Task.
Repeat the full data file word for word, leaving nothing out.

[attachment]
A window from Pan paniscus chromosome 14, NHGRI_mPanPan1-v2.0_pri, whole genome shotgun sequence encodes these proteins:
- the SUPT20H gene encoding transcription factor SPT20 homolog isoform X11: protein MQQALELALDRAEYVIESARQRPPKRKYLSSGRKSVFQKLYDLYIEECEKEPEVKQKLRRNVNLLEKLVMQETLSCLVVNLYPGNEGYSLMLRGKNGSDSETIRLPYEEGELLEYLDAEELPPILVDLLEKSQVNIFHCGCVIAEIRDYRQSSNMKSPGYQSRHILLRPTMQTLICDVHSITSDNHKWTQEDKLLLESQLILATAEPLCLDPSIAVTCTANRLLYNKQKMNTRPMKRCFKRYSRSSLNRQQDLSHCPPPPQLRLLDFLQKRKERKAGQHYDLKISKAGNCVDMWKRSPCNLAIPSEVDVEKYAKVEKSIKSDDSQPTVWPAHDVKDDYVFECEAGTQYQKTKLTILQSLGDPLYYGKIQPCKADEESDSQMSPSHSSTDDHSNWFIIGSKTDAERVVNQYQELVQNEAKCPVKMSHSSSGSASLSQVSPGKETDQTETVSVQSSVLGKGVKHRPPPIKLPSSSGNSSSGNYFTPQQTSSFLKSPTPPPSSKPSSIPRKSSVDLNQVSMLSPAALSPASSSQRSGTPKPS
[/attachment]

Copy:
A window from Pan paniscus chromosome 14, NHGRI_mPanPan1-v2.0_pri, whole genome shotgun sequence encodes these proteins:
- the SUPT20H gene encoding transcription factor SPT20 homolog isoform X11: protein MQQALELALDRAEYVIESARQRPPKRKYLSSGRKSVFQKLYDLYIEECEKEPEVKQKLRRNVNLLEKLVMQETLSCLVVNLYPGNEGYSLMLRGKNGSDSETIRLPYEEGELLEYLDAEELPPILVDLLEKSQVNIFHCGCVIAEIRDYRQSSNMKSPGYQSRHILLRPTMQTLICDVHSITSDNHKWTQEDKLLLESQLILATAEPLCLDPSIAVTCTANRLLYNKQKMNTRPMKRCFKRYSRSSLNRQQDLSHCPPPPQLRLLDFLQKRKERKAGQHYDLKISKAGNCVDMWKRSPCNLAIPSEVDVEKYAKVEKSIKSDDSQPTVWPAHDVKDDYVFECEAGTQYQKTKLTILQSLGDPLYYGKIQPCKADEESDSQMSPSHSSTDDHSNWFIIGSKTDAERVVNQYQELVQNEAKCPVKMSHSSSGSASLSQVSPGKETDQTETVSVQSSVLGKGVKHRPPPIKLPSSSGNSSSGNYFTPQQTSSFLKSPTPPPSSKPSSIPRKSSVDLNQVSMLSPAALSPASSSQRSGTPKPS